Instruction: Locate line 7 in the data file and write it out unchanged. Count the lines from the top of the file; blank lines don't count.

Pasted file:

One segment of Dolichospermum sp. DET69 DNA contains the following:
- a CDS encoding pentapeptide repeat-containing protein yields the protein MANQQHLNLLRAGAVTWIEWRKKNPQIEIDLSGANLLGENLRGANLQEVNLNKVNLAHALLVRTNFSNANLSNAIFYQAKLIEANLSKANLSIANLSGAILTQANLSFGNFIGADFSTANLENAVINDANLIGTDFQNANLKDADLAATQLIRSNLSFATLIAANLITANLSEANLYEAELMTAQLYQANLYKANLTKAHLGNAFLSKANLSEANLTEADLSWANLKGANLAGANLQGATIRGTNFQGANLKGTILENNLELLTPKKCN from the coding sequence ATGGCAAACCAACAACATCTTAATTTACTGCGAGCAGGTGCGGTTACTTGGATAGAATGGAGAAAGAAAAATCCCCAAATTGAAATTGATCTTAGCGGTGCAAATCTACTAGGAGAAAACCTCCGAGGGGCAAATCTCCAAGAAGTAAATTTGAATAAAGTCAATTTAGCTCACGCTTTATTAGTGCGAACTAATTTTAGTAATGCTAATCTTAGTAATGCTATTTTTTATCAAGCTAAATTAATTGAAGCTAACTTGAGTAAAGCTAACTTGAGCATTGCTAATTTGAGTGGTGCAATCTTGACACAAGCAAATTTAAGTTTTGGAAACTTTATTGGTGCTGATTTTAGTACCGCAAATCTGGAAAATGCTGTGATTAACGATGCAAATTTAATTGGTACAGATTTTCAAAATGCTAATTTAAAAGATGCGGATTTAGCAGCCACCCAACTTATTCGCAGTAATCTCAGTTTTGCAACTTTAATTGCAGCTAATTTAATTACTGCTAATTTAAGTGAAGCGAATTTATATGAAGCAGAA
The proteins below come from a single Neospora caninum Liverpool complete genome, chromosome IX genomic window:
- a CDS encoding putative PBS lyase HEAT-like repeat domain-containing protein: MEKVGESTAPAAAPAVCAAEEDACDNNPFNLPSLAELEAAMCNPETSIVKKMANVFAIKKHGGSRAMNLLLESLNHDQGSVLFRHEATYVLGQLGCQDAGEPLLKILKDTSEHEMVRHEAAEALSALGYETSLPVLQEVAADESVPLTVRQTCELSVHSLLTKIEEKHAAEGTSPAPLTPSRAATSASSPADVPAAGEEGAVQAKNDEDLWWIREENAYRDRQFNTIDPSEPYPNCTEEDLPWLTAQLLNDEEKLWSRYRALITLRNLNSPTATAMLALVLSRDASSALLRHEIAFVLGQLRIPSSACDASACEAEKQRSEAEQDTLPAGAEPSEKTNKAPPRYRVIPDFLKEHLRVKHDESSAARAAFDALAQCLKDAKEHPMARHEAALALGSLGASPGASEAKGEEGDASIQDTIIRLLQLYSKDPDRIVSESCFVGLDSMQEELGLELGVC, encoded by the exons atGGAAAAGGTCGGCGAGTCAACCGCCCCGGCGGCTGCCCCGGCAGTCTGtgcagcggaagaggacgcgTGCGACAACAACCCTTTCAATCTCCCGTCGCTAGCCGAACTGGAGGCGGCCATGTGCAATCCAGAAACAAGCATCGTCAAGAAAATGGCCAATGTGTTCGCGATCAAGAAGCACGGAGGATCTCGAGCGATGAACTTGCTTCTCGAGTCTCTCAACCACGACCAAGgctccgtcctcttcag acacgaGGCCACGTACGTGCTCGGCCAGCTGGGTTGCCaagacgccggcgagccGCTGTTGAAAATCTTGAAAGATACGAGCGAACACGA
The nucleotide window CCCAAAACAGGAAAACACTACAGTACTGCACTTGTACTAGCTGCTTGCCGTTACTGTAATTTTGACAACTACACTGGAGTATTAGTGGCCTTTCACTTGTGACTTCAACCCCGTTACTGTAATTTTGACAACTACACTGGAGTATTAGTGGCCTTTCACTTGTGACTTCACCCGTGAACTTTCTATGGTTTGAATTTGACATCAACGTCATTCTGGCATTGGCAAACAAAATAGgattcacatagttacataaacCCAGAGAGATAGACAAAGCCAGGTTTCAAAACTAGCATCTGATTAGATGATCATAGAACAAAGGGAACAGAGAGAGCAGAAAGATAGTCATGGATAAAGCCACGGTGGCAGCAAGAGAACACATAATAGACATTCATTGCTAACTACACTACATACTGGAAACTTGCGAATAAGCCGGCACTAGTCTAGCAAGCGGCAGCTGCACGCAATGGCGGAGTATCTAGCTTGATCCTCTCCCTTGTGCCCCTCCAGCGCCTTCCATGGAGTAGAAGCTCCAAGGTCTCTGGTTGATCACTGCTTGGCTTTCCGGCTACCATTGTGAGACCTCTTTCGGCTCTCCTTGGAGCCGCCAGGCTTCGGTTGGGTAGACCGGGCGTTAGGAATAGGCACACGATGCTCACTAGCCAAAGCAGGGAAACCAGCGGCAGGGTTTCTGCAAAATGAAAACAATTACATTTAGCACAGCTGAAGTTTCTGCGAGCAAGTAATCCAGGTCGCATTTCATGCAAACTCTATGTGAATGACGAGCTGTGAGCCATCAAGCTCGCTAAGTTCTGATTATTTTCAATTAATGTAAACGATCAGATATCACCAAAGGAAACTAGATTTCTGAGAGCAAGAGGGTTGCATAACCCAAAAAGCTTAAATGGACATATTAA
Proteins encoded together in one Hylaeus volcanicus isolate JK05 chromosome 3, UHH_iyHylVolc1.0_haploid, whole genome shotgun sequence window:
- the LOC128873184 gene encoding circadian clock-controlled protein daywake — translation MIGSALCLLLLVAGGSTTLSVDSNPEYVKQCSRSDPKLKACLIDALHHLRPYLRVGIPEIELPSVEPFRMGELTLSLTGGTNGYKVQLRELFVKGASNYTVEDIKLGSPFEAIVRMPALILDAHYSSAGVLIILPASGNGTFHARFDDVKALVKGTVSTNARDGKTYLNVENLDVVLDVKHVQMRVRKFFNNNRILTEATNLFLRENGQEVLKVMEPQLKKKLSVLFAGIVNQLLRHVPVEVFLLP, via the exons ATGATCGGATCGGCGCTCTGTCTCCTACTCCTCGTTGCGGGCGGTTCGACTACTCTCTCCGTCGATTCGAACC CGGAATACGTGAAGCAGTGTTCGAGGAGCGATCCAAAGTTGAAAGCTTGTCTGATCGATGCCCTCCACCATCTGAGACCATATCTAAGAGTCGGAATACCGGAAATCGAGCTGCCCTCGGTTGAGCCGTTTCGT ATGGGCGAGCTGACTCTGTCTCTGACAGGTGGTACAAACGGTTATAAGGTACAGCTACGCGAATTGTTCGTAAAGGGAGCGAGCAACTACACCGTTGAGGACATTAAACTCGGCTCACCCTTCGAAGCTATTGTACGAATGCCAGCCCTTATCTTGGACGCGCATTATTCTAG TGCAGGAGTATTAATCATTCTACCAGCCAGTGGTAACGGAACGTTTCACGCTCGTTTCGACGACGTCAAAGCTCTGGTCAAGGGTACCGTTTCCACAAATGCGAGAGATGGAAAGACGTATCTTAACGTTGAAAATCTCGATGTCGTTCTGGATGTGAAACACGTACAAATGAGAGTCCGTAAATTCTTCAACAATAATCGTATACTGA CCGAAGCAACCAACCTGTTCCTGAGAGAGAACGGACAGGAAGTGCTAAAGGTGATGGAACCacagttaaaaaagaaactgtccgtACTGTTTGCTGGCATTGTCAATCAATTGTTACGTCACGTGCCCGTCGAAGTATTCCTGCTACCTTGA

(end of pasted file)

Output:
- the LOC128873184 gene encoding circadian clock-controlled protein daywake — translation MIGSALCLLLLVAGGSTTLSVDSNPEYVKQCSRSDPKLKACLIDALHHLRPYLRVGIPEIELPSVEPFRMGELTLSLTGGTNGYKVQLRELFVKGASNYTVEDIKLGSPFEAIVRMPALILDAHYSSAGVLIILPASGNGTFHARFDDVKALVKGTVSTNARDGKTYLNVENLDVVLDVKHVQMRVRKFFNNNRILTEATNLFLRENGQEVLKVMEPQLKKKLSVLFAGIVNQLLRHVPVEVFLLP, via the exons ATGATCGGATCGGCGCTCTGTCTCCTACTCCTCGTTGCGGGCGGTTCGACTACTCTCTCCGTCGATTCGAACC CGGAATACGTGAAGCAGTGTTCGAGGAGCGATCCAAAGTTGAAAGCTTGTCTGATCGATGCCCTCCACCATCTGAGACCATATCTAAGAGTCGGAATACCGGAAATCGAGCTGCCCTCGGTTGAGCCGTTTCGT ATGGGCGAGCTGACTCTGTCTCTGACAGGTGGTACAAACGGTTATAAGGTACAGCTACGCGAATTGTTCGTAAAGGGAGCGAGCAACTACACCGTTGAGGACATTAAACTCGGCTCACCCTTCGAAGCTATTGTACGAATGCCAGCCCTTATCTTGGACGCGCATTATTCTAG TGCAGGAGTATTAATCATTCTACCAGCCAGTGGTAACGGAACGTTTCACGCTCGTTTCGACGACGTCAAAGCTCTGGTCAAGGGTACCGTTTCCACAAATGCGAGAGATGGAAAGACGTATCTTAACGTTGAAAATCTCGATGTCGTTCTGGATGTGAAACACGTACAAATGAGAGTCCGTAAATTCTTCAACAATAATCGTATACTGA CCGAAGCAACCAACCTGTTCCTGAGAGAGAACGGACAGGAAGTGCTAAAGGTGATGGAACCacagttaaaaaagaaactgtccgtACTGTTTGCTGGCATTGTCAATCAATTGTTACGTCACGTGCCCGTCGAAGTATTCCTGCTACCTTGA